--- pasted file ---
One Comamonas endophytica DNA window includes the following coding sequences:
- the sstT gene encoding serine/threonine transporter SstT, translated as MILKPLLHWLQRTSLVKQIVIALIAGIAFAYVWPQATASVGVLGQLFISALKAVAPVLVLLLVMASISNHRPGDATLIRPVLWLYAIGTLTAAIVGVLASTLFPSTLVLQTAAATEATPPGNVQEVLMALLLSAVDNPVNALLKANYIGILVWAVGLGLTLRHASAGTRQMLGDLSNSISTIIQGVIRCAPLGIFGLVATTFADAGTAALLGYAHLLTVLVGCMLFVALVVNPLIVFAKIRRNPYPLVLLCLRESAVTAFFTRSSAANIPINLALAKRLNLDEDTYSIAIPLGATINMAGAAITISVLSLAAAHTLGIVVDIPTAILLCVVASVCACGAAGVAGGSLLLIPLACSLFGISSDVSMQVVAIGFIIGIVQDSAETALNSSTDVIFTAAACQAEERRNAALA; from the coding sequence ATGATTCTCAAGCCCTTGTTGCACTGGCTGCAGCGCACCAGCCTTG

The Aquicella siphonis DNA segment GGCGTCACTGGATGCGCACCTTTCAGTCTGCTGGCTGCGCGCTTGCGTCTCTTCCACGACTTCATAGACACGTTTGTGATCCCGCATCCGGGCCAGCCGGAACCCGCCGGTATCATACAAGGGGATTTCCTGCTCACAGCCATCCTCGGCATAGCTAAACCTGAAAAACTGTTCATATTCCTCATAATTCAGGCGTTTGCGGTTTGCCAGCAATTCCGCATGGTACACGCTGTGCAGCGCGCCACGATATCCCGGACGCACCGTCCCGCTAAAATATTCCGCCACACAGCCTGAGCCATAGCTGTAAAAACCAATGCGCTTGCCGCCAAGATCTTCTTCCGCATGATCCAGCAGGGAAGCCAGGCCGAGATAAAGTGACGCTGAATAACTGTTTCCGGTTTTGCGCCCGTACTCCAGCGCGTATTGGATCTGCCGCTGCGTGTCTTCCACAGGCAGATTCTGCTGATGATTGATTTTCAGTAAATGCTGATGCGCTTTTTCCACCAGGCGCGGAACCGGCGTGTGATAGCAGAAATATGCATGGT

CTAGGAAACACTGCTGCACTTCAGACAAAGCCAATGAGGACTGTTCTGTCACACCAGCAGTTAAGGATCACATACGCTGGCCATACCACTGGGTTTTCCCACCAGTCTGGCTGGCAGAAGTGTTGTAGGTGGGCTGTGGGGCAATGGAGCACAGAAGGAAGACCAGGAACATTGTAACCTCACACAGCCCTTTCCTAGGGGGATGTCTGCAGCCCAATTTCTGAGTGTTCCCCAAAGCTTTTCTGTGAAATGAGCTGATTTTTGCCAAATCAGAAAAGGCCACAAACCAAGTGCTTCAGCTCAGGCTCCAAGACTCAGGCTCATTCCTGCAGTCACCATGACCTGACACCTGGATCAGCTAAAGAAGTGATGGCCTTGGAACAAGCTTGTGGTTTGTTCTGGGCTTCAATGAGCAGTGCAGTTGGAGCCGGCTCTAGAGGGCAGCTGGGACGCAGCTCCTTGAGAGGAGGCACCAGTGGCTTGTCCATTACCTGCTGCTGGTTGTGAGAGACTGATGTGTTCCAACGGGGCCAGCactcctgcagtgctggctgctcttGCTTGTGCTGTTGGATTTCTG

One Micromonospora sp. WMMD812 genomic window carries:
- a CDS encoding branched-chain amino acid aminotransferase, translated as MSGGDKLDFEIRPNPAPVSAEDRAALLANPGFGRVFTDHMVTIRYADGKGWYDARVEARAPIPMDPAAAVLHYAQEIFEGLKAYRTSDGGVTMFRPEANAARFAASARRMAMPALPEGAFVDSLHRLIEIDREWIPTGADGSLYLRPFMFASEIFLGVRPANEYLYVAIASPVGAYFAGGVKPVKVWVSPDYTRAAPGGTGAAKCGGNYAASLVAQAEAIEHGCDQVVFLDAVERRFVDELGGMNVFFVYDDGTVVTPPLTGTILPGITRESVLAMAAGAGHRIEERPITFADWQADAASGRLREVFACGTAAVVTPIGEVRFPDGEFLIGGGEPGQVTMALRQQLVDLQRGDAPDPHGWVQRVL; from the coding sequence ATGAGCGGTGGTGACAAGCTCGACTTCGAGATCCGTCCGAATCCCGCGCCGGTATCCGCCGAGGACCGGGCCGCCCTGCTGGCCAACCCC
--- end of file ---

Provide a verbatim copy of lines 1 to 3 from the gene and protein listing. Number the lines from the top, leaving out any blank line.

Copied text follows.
One Comamonas endophytica DNA window includes the following coding sequences:
- the sstT gene encoding serine/threonine transporter SstT, translated as MILKPLLHWLQRTSLVKQIVIALIAGIAFAYVWPQATASVGVLGQLFISALKAVAPVLVLLLVMASISNHRPGDATLIRPVLWLYAIGTLTAAIVGVLASTLFPSTLVLQTAAATEATPPGNVQEVLMALLLSAVDNPVNALLKANYIGILVWAVGLGLTLRHASAGTRQMLGDLSNSISTIIQGVIRCAPLGIFGLVATTFADAGTAALLGYAHLLTVLVGCMLFVALVVNPLIVFAKIRRNPYPLVLLCLRESAVTAFFTRSSAANIPINLALAKRLNLDEDTYSIAIPLGATINMAGAAITISVLSLAAAHTLGIVVDIPTAILLCVVASVCACGAAGVAGGSLLLIPLACSLFGISSDVSMQVVAIGFIIGIVQDSAETALNSSTDVIFTAAACQAEERRNAALA; from the coding sequence ATGATTCTCAAGCCCTTGTTGCACTGGCTGCAGCGCACCAGCCTTG

The Aquicella siphonis DNA segment GGCGTCACTGGATGCGCACCTTTCAGTCTGCTGGCTGCGCGCTTGCGTCTCTTCCACGACTTCATAGACACGTTTGTGATCCCGCATCCGGGCCAGCCGGAACCCGCCGGTATCATACAAGGGGATTTCCTGCTCACAGCCATCCTCGGCATAGCTAAACCTGAAAAACTGTTCATATTCCTCATAATTCAGGCGTTTGCGGTTTGCCAGCAATTCCGCATGGTACACGCTGTGCAGCGCGCCACGATATCCCGGACGCACCGTCCCGCTAAAATATTCCGCCACACAGCCTGAGCCATAGCTGTAAAAACCAATGCGCTTGCCGCCAAGATCTTCTTCCGCATGATCCAGCAGGGAAGCCAGGCCGAGATAAAGTGACGCTGAATAACTGTTTCCGGTTTTGCGCCCGTACTCCAGCGCGTATTGGATCTGCCGCTGCGTGTCTTCCACAGGCAGATTCTGCTGATGATTGATTTTCAGTAAATGCTGATGCGCTTTTTCCACCAGGCGCGGAACCGGCGTGTGATAGCAGAAATATGCATGGT